“Those guys in Utah are no dummies.” That is how a recent article in Forbes magazine described the management team behind SCO, the company that has outraged the open source community by claiming that it owns key components of the Linux operating system.
The article was one of the very few in the US press that has given SCO any chance of winning the mounting legal and PR battles that it is now fighting. SCO has so far exchanged writs with IBM and Linux distributor Red Hat, and is challenging the legal basis of the GPL – the intellectual property licence that provides a kind of ‘constitution’ for all open source activity.
But if the SCO people are not dummies, then why exactly have they taken on, simultaneously, the combined might of IBM and tens of millions of IT professionals who are passionately committed to the idea of a free, open source operating system?
There are good two places to look for the answers. The first is in SCO’s financial filings; and the second is in the resumes of the management team.
The latest results from SCO look quite good – but only at first glance. In its recently announced third quarter, it made a profit of $4.5 million on sales of $21.3 million, and in its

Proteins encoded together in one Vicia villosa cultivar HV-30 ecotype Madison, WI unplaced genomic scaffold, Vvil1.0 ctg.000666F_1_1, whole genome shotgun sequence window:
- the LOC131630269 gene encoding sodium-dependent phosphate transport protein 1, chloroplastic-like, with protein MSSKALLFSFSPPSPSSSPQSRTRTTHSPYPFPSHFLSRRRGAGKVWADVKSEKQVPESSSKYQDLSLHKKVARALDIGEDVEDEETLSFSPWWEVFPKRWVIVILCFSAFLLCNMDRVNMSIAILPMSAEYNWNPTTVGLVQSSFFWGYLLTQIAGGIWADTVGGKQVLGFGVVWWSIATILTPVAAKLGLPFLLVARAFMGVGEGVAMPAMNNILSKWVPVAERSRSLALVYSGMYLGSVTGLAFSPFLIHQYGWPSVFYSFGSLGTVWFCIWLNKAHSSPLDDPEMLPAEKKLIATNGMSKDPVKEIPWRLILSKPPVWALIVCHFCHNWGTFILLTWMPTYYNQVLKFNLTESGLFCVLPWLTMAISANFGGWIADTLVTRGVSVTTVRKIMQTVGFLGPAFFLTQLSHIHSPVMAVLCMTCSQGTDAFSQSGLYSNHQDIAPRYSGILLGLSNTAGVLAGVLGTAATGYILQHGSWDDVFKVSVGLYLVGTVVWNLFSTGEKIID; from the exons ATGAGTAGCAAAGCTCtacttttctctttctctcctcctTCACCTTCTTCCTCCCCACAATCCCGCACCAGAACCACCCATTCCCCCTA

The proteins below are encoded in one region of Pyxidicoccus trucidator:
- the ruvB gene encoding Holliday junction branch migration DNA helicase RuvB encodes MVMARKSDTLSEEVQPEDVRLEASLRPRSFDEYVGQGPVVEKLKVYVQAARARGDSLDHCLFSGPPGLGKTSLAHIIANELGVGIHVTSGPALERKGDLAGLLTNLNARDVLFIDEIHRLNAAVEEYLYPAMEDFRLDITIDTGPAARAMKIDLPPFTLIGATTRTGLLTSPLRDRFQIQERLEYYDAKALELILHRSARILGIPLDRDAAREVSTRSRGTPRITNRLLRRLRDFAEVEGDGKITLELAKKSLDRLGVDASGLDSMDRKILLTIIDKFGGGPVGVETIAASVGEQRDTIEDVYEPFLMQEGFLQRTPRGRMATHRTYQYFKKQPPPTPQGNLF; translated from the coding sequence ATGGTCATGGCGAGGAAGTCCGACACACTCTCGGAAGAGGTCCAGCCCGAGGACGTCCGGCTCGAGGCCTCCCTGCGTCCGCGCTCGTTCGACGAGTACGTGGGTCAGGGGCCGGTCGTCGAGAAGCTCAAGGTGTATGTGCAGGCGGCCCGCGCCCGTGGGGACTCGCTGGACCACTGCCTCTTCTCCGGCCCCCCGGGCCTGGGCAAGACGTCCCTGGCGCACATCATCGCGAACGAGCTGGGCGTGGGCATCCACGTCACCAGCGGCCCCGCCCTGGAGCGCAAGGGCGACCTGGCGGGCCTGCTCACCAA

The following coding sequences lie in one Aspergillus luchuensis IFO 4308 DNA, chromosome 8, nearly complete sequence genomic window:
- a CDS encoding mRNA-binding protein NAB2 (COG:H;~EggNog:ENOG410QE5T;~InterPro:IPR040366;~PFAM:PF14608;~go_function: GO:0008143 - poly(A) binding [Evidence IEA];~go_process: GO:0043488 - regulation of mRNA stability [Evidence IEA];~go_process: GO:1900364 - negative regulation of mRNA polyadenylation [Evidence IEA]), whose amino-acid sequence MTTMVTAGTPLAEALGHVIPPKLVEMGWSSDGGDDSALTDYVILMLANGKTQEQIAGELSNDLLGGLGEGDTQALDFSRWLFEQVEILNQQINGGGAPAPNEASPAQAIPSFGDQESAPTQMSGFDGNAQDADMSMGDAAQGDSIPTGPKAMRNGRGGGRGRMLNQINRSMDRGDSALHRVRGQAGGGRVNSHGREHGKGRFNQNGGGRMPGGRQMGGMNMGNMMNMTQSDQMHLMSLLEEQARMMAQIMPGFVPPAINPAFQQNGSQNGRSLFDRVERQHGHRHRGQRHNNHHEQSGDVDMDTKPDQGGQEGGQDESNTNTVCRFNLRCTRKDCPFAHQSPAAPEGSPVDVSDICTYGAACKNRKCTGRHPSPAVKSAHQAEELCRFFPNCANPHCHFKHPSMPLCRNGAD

second quarter, it made profits of $3 million million on sales of $20.5 million.
But these results are distorted by the fact that, back in March, it managed to persuade two companies to pay some $13 million for licences to Unix code. $8.25 million of this fell in the second quarter, with the rest spread over the year. One of these licensees is Microsoft, the sworn enemy of the open source movement.
In the second quarter, this money (as the table shows), contributed 38% of sales. Without it, revenues would have fallen 12% and SCO would have lost $1.1 million. A similar pattern would be seen for the third quarter. And unless SCO can find more licensees, it will keep happening.
In fact, sales of SCO’s main Unix products, OpenServer and Unixware, are falling sharply as big competitors develop improved Linux solutions on the Intel platform. In 2002, SCO lost $24.9 million on sales of $64.2 million.
Put this together, and what it shows is that, as a software products company, SCO is shrinking and losing money. Without the Linux licensing attack, its future looked bleak.
And the resumes of the people involved? The current SCO used to be called Caldera – majority owned by the Canopy Group of Utah. In 1996, Caldera fought and won a lawsuit against Microsoft, claiming the company owned parts of DOS, the predecessor to Windows.
The chairman of SCO now, and of Caldera then, is Ralph Yarro, and he seems to relish the battle. “I’m not a guy who goes away quietly in the night. I fight. If you take something from me, I’m going to come after you,” he told Forbes.
But SCO CEO Darl McBride also has a history of successful litigation – against Ikon, his previous employer. The suit left him millions of dollars richer.
Although SCO’s shares have risen in recent months, the odds are probably still against it achieving a satisfactory outcome. But those people who get a bill from SCO for their Linux licence should also bear in mind that SCO has hired lawyer David Boies to prosecute the case. He fought and won the US government’s anti-trust case against Microsoft.